When our nation wrestled with and finally accepted the idea that slavery, even though protected by the law, was immoral, it was a religious group, primarily the Quakers, who spearheaded that fight, and they did so because they saw it as a religious issue.
Later, when our nation wrestled with the immorality of segregation, it was because a group of churches, the Southern Christian Conference, made it into a religious issue. And...these, primarily Afro-American Churches, were joined by the youth of Northern main-line Christian Denominations, mainly white, who also made it a religious issue.
When ever the law is wrong, when ever it oppresses, when ever it condemns unfairly, when ever the law scapegoats the innocent so that the guilty do not have to face their guilt, we have a religious issue.
If you strip the ancient Hebrew Law of all its taboos based on a fertility cult understanding of reality, and then once again go through and purge it of the rules for worship in the Hebrew religion, what remains is a system quite like our own. In fact, our own legal system, to a great degree, is based on this ancient legal system. This ancient legal system is a system that teaches people how to live in a community, to have the maximum freedom possible without treading on the rights of his or her neighbors. It is an amazingly sophisticated system, especially considering its primitive origins. While much of this system may be out dated, because it was written for an agrarian society and not a post-industrial society, we can learn much from it even today.
Out of this law comes two very Jewish institutions. These are justice, and prophecy.
Justice is not limited to proper punishment for crimes committed. Instead, that is a limited aspect of justice. Justice is bound up in the rights that the framers of the Declaration of Independence felt were divinely guaranteed to all of humanity. Justice is equality, equality of opportunities and equality of treatment. Justice is what Nathan was talking about when he accused David of killing Uriah so that he could have Uriah's wife, Bathsheba. Nathan's concept of justice said that the King was not above the law and did not deserve special treatment by the law because he was King. We can go on, citing numerous examples of how justice, as defined above, became the primary concern of the religious men in the history of the Hebrew and then Jewish nation.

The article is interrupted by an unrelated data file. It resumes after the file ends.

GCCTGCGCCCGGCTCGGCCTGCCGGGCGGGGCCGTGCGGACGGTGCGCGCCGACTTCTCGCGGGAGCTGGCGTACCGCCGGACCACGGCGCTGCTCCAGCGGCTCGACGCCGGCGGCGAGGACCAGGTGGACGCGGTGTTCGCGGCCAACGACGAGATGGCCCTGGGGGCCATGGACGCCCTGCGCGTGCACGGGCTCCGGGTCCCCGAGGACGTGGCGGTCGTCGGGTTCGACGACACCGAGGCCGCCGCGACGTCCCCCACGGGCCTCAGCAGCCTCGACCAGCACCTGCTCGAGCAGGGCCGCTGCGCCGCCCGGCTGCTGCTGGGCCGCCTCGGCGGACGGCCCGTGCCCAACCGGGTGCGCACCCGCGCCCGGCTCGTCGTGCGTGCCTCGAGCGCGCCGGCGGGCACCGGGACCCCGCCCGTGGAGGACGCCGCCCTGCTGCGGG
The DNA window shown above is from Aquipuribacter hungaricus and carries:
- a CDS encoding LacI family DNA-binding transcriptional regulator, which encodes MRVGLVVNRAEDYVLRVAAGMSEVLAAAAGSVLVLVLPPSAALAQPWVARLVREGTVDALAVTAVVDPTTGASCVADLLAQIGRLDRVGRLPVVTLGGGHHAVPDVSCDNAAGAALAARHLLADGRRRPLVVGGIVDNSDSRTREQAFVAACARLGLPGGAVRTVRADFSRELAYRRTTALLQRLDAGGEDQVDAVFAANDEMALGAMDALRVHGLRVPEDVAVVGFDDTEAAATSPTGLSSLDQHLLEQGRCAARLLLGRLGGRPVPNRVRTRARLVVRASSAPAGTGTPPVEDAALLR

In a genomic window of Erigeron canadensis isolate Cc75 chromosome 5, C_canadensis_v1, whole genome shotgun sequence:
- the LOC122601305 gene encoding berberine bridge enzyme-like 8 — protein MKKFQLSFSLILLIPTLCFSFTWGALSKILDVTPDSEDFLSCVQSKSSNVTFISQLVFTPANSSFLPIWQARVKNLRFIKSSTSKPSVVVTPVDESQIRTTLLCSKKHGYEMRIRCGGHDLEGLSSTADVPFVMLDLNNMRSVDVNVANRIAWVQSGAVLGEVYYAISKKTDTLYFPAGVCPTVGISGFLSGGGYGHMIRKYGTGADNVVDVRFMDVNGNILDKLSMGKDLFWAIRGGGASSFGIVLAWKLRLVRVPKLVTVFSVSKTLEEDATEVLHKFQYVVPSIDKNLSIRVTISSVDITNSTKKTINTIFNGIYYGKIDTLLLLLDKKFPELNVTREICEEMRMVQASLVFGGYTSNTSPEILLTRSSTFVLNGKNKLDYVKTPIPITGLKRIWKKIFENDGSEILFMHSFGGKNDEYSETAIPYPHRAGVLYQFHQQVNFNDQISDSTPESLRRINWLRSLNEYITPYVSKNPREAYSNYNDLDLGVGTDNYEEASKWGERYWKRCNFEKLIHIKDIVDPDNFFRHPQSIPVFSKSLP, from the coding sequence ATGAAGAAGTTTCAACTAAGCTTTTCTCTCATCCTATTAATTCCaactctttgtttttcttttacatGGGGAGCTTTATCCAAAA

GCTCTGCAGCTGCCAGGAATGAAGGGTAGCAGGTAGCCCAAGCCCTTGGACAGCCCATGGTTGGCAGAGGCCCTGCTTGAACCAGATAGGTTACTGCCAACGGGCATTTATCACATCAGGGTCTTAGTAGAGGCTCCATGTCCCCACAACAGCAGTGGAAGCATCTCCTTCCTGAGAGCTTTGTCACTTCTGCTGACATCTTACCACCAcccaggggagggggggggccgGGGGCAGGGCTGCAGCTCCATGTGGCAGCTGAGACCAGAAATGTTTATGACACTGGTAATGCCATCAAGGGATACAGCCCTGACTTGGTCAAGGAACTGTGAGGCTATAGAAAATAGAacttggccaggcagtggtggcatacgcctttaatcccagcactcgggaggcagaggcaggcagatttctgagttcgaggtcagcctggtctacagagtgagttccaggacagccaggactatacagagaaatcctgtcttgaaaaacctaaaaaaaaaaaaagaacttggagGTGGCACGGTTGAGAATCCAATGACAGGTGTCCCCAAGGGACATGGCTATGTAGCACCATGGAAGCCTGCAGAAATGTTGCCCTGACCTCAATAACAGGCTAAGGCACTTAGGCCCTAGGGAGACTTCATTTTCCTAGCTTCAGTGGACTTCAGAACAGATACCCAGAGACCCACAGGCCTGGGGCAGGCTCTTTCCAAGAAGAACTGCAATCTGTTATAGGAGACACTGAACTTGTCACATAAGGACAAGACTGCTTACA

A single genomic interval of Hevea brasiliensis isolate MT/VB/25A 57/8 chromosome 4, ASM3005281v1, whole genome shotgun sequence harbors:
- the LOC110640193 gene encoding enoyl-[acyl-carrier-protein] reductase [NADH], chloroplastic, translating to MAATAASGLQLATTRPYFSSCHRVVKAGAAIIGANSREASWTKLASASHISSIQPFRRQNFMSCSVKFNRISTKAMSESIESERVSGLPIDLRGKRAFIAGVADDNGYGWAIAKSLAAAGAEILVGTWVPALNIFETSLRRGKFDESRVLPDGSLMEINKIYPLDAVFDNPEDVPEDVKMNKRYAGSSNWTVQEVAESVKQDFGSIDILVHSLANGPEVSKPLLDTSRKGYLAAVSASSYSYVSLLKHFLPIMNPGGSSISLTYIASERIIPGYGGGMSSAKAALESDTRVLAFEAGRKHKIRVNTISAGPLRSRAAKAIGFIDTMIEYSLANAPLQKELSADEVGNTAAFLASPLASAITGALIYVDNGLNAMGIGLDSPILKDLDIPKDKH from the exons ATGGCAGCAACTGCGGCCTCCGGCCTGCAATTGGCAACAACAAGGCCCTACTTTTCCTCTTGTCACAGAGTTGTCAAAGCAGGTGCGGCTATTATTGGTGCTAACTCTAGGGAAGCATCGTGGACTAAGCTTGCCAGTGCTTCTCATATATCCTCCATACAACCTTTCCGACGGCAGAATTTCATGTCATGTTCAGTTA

Those religious men were the prophets. To these men, prophecy was not foretelling the future. It was speaking for God. And...it was as a prophet of God that Nathan spoke to David in the above example.
Both of these concepts, the concept of Christian or Religious Justice, and the concept of prophecy as it speaks for God, make this issue, the issue of Sting Operations as the main method law enforcement uses to keep tobacco and alcohol out of the hands of minors, a very religious issue. This practice scapegoats the unwary and innocent participant in a crime, ignoring the fact that the real criminal is the minor who makes the purchase. This practice allows law-enforcement to reap the rewards of an active campaign against the violation of a law when, in fact, that campaign does nothing to decrease the problem the law was written to resolve. Finally, this practice allows a society, who bears the greater responsibility for the problem with its attitude that teens will be teens and can be expected to try to drink and/or smoke, to absolve its guilt by punishing the innocent victims of unreasonable laws.
Is this a religious issue? Again, while it may not be the most important religious issue, it is the religious issue that God, in HER wisdom, has assigned to me. It is my hope that you will not only see it as a religious issue, but an important enough religious issue to make your voice heard as well.